Guest: Elliot Pulham. Topics: The Space Foundation’s White Paper, “Pioneering: Sustaining U.S. Leadership in Space.” Please direct all comments and questions regarding Space Show programs/guest(s) to the Space Show blog, http://thespaceshow.wordpress.com. Comments and questions should be relevant to the specific Space Show program. Written Transcripts of Space Show programs are a violation of our copyright and are not permitted without prior written consent, even if for your own use. We do not permit the commercial use of Space Show programs or any part thereof, nor do we permit editing, YouTube clips, or clips placed on other private channels & websites. Space Show programs can be quoted, but the quote must be cited or referenced using the proper citation format. Contact The Space Show for further information. We welcomed back Elliot Pulham, CEO of The Space Foundation (www.spacefoundation.org) to discuss their new White Paper, “Pioneering: Sustaining U.S. Leadership in Space.” You can download both the Executive Summary and the actual paper at www.spacefoundation.org/programs/research-and-analysis/pioneering. Our guest was with us for the first hour of the program. During our time with him, we discussed the Pioneering white paper, the reason for it, and its approach to sustaining U.S. space leadership. Mr. Pulham defined pioneering for us and when asked, we learned that it was broader and more inclusive than the more frequently used terms of settlement or colonization. We talked about why NASA needed a purpose, one that was clearly defined and articulated throughout the organization, plus the congressional and executive branches of government. We talked about basic NASA management improvements plus a host of strategic and tactical recommendations to improve our civil space policy and program. Listeners had many questions for our guest ranging from how reforms within NASA and our political systems would actually be implemented to needing general public support for Pioneering to become the NASA organizational purpose. Other issues that came up included how to transition from one year funding battles to long term project financing. The NewSpace segment came up as did space advocacy organizations with listeners asking if the advocacy proponents need to speak with a more unified voice than from their respective and often diverse positions. In the last few minutes of our discussion, I asked our guest for the implementation process. Here, we learned what the Space Foundation has been doing since going public with their policy proposals and their plans for continuing to push for the Pioneering purpose and program. We also talked about the role each of us can play in pursuing this type of seed change within NASA, Congress, and the Executive Branch to implement space policy changes for the better. We did return after the hour for a very short second segment in which I announced some date changes for programs given the start of my teaching my UND commercial space graduate class.
If you have comments/questions for Mr. Pulham about the Space Foundation White Paper, please post them on The Space Show blog URL above.
John Batchelor Show, “Hotel Mars,” Wednesday, 2-8-12 February 9, 2012Posted by The Space Show in Uncategorized.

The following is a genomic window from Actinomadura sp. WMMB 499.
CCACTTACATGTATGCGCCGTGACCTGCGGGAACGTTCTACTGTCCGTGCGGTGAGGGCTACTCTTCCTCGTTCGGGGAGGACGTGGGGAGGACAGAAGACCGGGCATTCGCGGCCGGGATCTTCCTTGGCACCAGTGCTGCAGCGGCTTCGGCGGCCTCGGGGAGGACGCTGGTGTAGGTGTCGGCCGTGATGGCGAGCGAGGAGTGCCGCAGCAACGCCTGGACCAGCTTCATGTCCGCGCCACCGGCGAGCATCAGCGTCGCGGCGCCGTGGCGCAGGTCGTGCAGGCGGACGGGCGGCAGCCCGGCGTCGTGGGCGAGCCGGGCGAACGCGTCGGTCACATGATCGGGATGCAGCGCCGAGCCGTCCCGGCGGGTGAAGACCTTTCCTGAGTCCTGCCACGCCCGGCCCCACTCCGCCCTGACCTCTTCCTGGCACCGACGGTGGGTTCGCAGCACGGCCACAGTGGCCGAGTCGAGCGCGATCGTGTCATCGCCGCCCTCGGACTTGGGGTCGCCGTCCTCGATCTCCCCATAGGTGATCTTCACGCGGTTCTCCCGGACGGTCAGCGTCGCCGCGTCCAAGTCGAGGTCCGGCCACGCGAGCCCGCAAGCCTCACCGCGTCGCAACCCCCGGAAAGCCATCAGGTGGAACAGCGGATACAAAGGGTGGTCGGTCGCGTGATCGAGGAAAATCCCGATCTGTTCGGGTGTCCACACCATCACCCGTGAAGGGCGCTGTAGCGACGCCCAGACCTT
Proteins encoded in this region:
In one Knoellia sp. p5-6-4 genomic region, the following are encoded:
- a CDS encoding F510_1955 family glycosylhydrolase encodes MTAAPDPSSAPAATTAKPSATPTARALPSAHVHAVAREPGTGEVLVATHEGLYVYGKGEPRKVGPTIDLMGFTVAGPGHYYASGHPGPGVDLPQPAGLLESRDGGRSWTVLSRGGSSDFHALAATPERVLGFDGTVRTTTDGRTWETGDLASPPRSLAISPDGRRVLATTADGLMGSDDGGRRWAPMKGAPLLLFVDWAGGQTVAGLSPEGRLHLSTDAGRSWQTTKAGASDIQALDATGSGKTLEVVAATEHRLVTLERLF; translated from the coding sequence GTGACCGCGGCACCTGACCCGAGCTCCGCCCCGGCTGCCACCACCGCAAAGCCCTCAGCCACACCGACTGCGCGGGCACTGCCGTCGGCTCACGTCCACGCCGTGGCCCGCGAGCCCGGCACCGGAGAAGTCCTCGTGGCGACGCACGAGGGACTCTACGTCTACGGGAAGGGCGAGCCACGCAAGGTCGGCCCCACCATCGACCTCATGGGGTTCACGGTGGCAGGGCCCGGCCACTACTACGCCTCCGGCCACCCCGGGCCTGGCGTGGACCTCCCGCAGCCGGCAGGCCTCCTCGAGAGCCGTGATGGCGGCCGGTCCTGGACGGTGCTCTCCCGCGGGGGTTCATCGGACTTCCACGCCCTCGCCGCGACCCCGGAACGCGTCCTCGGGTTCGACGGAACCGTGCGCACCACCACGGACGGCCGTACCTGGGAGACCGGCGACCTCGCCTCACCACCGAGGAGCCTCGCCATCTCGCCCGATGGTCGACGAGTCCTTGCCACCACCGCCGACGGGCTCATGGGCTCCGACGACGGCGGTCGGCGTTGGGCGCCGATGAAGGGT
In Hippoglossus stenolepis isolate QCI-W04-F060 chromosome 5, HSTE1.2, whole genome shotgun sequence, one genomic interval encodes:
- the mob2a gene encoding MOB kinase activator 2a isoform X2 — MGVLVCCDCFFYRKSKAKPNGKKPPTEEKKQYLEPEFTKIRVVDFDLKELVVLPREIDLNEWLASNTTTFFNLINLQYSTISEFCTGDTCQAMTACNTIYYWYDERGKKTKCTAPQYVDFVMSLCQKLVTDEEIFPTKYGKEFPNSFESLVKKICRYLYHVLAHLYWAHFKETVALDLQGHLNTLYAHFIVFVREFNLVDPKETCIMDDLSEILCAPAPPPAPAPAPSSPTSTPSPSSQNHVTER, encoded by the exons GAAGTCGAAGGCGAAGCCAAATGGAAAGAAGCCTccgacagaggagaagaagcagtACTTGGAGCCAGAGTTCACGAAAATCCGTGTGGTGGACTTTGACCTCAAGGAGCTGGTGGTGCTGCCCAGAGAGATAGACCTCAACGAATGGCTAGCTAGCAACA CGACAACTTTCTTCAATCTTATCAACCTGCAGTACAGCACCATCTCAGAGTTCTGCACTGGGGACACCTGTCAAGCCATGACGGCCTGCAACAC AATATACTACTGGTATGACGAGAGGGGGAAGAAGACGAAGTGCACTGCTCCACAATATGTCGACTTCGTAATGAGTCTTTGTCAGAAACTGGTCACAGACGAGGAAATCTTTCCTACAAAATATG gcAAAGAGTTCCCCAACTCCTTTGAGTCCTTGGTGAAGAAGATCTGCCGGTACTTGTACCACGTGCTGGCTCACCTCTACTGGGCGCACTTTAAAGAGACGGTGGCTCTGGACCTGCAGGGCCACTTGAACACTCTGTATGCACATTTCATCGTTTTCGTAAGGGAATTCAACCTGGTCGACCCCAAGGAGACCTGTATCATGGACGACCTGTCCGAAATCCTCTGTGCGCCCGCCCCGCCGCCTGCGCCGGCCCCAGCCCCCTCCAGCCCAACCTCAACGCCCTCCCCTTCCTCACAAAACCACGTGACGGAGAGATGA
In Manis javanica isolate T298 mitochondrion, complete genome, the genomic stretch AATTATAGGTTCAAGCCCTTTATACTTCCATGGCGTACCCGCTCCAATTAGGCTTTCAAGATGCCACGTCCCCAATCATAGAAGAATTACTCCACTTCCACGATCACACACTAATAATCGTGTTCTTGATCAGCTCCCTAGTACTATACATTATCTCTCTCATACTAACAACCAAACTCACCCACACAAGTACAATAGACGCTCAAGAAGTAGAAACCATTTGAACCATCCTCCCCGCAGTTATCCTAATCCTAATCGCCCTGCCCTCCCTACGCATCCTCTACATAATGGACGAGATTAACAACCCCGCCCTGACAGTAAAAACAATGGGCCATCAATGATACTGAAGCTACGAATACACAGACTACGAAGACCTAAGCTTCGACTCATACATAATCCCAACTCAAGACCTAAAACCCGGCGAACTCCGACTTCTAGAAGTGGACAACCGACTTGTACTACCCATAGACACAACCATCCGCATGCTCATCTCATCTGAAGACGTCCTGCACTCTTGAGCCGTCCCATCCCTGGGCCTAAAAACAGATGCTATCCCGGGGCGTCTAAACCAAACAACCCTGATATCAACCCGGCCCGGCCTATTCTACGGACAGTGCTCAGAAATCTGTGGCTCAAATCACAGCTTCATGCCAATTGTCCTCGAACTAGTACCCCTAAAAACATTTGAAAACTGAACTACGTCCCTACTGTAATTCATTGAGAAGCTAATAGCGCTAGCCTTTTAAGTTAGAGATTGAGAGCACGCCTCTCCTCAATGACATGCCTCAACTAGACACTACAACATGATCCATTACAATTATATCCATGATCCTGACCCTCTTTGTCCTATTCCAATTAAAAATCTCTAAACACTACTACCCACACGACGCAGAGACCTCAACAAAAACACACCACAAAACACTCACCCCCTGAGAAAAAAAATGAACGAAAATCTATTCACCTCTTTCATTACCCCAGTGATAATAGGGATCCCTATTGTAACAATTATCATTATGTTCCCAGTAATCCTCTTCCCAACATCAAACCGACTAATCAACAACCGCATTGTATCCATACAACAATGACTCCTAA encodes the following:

Tags: : John Batchelor, aerospace industry, Dr. Robert (Bob) Zubrin, heavy lift, ITAR, John Batchelor Show, Mars Direct, Mars exploration program, orbiting fuel depots, private HSF to Mars, prizes, space entrepreneurs
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John Batchelor Show, “Hotel Mars,” Wednesday, 2-8-12
John Batchelor, Dr. Rorbert Zubrin, Dr. David Livingston
Guests: John Batchelor, Dr. Robert (Bob) Zubrin, Dr. David Livingston. Topics: Manned Mars exploration, prizes, NASA, Private Sector. You are invited to comment, ask questions, and discuss the Space Show program/guest(s) on the Space Show blog, http://thespaceshow.wordpress.com. Comments, questions, and any discussion must be relevant and applicable to Space Show programming. Written transcripts of Space Show programs are not permitted without prior written consent from The Space Show (even if for personal use) & are a violation of the Space Show copyright. This program is archived on The Space Show website, podcasting, and blog sites with permission from John Batchelor. Please visit the John Batchelor Show website for more information about this fine program, www.johnbatchelorshow.com. The topics in this 11 minute plus segment focused on Dr. Zubrin’s recent article published in the National Review (www.nationalreview.com/blogs/print/289775) titled “The Mars Prize” and dated Feb. 1, 2012. During our Hotel Mars segment, Dr. Zubrin explained the rational behind his Mars Prize idea, he discussed the economics of it and how it would drive the necessary technology advances needed for a human Mars mission. When asked about fuel depots, he said they were a stupid idea and he explained why. He also said the prize was independent of what he thought or approved of as the winning approach may very well include the use of orbiting fuel depots were it the best of the competition. He went on to say that prizes do not tell people how to do the project. Dr. Zubrin talked about who most likely would compete and he named the current billionaire space entrepreneurs but said others would emerge. There was a discussion about making the prize international and we discussed potential ITAR and U.S. taxpayer funding issues. In response to another question from Mr. Batchelor, he said those competing could very well contract to use NASA talent and skills, but they were free to bring on board such expertise from other sources. He also said NASA would likely be a customer for the proven technology from the winner and the company having successfully implement the human Mars mission. Please post your comments/questions about this segment to The Space Show blog. If you want to contact either Dr. Zubrin or John Batchelor, send your note to me and I will forward it for you.